Apart from its suitability as a surrogate parameter for ETS-exposure, both long-term and short-term exposure to PM affects human morbidity and mortality, independently of its origin. According to several studies, these PM effects occur in various ways and are dose-dependent [6,7,8,9,10,11,12,13,14,15]. Many of the harmful effects are probably caused by oxidative stress, inflammation and DNA-damage [16,17]. All health effects (e.g., carcinogenesis, cardiovascular diseases, etc.) can also be attributed to cigarillo consumption. Unfortunately, the level of knowledge about health effects attributed to cigarillo consumption appears to be low. Many cigarillo smokers consider cigarillo smoke less problematic than cigarette smoke as long as they do not directly inhale the mainstream smoke [18,19]. We think that ETS-associated PM ought to be considered an independent hazard factor, separately from nicotine, tar, and the many other known harmful compounds of ETS. Anti-smoking legislation cannot be enforced in a non-public environment. However, better information about brand-specific differences in ETS-associated PM could help raise a general awareness.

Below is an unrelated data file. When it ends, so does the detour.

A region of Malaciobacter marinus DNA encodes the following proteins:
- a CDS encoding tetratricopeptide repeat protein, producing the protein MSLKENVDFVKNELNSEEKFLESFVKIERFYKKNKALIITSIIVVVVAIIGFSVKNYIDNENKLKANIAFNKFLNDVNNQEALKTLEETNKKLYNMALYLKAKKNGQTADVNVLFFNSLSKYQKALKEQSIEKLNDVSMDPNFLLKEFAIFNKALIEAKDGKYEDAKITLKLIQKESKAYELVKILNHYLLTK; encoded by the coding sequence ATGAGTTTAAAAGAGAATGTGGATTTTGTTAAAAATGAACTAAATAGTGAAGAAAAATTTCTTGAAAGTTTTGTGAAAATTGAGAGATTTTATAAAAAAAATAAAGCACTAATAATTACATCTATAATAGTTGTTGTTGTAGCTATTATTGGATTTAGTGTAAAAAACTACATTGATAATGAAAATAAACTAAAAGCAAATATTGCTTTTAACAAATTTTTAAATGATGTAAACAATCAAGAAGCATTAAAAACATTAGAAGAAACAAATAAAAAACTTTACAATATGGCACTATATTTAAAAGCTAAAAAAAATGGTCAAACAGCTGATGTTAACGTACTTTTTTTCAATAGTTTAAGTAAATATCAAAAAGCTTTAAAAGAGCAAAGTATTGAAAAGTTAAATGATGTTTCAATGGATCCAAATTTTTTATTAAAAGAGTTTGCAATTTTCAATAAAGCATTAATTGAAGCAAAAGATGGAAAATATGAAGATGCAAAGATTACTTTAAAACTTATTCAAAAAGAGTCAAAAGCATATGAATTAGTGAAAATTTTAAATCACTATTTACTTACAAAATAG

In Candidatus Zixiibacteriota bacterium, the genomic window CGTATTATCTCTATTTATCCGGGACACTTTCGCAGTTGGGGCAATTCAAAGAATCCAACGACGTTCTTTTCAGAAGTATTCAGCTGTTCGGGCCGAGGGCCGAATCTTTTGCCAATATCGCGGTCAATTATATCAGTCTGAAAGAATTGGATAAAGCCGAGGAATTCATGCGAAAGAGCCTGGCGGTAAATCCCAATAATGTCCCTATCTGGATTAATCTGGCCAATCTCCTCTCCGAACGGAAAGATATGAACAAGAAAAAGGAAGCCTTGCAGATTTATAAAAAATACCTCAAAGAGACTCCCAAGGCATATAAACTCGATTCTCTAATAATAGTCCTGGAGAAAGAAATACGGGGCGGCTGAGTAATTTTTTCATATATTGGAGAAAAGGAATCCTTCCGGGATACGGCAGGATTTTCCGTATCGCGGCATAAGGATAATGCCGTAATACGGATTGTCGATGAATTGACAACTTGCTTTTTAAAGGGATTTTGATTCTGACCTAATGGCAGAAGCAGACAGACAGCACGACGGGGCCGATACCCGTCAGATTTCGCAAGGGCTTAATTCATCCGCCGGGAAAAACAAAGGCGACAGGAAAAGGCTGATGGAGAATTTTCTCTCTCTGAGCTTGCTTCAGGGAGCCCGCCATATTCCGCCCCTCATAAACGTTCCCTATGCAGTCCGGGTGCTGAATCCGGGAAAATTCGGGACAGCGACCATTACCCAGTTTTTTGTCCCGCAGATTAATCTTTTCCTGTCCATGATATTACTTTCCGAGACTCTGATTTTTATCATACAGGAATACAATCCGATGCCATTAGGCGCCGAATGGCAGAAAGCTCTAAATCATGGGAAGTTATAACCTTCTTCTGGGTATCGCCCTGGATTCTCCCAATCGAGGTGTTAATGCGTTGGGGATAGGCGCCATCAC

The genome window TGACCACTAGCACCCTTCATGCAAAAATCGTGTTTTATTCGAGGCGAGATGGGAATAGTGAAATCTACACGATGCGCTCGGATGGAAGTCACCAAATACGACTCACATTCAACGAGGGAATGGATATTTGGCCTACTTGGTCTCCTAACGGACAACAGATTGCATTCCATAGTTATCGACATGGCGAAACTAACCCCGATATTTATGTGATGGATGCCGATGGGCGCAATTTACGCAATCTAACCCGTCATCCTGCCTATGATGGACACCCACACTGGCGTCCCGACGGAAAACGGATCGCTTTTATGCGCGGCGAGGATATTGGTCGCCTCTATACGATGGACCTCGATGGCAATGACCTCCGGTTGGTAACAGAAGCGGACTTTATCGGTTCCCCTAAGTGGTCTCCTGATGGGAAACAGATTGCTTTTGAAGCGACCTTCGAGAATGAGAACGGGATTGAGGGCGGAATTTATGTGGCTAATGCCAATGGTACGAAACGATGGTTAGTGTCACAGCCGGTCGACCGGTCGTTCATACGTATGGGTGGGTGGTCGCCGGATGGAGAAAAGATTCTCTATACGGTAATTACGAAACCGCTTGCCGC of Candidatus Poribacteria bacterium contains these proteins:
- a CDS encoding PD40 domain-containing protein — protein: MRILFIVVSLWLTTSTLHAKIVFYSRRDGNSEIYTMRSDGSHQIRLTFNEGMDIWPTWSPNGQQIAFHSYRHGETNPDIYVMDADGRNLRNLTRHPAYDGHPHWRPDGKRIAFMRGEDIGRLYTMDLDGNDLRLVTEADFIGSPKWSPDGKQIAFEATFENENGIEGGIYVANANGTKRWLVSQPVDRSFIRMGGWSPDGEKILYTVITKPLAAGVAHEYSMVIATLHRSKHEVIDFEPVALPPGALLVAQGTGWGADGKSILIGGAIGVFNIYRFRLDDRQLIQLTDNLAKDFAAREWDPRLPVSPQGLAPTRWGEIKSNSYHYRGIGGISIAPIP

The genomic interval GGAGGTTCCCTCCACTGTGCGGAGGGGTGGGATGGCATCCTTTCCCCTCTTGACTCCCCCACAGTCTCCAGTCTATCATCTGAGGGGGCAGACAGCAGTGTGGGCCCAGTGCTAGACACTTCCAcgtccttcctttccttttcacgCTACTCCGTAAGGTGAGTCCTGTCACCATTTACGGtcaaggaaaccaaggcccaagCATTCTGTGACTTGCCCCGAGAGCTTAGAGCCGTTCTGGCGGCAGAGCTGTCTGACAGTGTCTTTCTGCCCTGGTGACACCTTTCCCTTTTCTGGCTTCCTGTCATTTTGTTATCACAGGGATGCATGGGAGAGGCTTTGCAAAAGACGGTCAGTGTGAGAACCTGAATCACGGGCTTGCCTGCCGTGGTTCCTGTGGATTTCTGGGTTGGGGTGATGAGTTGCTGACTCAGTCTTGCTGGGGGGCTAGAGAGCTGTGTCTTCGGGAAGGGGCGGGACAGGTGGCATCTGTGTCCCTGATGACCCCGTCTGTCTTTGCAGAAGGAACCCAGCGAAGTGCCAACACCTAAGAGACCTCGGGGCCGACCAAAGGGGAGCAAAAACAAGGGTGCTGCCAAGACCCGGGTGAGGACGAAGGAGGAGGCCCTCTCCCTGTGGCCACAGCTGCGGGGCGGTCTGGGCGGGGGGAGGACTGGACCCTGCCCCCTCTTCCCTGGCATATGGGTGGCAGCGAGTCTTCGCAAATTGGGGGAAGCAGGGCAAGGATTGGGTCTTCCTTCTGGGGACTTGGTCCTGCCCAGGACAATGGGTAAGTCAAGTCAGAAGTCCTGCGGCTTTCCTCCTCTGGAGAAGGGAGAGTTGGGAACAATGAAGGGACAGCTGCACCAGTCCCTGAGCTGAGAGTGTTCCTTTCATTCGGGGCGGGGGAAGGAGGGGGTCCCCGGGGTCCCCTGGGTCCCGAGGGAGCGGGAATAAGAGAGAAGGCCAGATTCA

2. Experimental Section

This study was performed according to the ToPIQ II study protocol [20]. Cigarettes and cigarillos were smoked in a 2.88 m3 glass chamber using an automatic second hand smoke emitter (AETSE, Schimpf-Ing Inc., Trondheim, Norway) (Figure 1A,B). PM2.5 levels were recorded, as well as temperature, air movement, and relative humidity within the chamber.

2.1. Tobacco Products

The 3R4F reference cigarette (Institute of Agriculture, University of Kentucky, USA) is made for scientific purposes only. Manufacturers’ information about 3R4F, L&M cigarettes and cigarillos are shown in Table 1. Tar, nicotine and CO amounts of L&M cigarillos are not published, as this has not been required by law. The sample size was 20 (n = 20) for each tested tobacco product (Figure 2).
L&M without additives (red), blue Label, red Label and filtered cigarillos (red) as well as standard research reference cigarette 3R4F were tested. The first six features are given on the package of the tobacco product. Further details were added from our own measurements.
Table 1. Features of tested tobacco products.
Table 1. Features of tested tobacco products.
Features3R4F ReferenceL&M without Additive (Red)L&M BlueL&M RedL&M Filtered Cigarillos (Red)
producerUniv. of KentuckyPhilip Morris GmbHPhilip Morris GmbHPhilip Morris GmbHPhilip Morris GmbH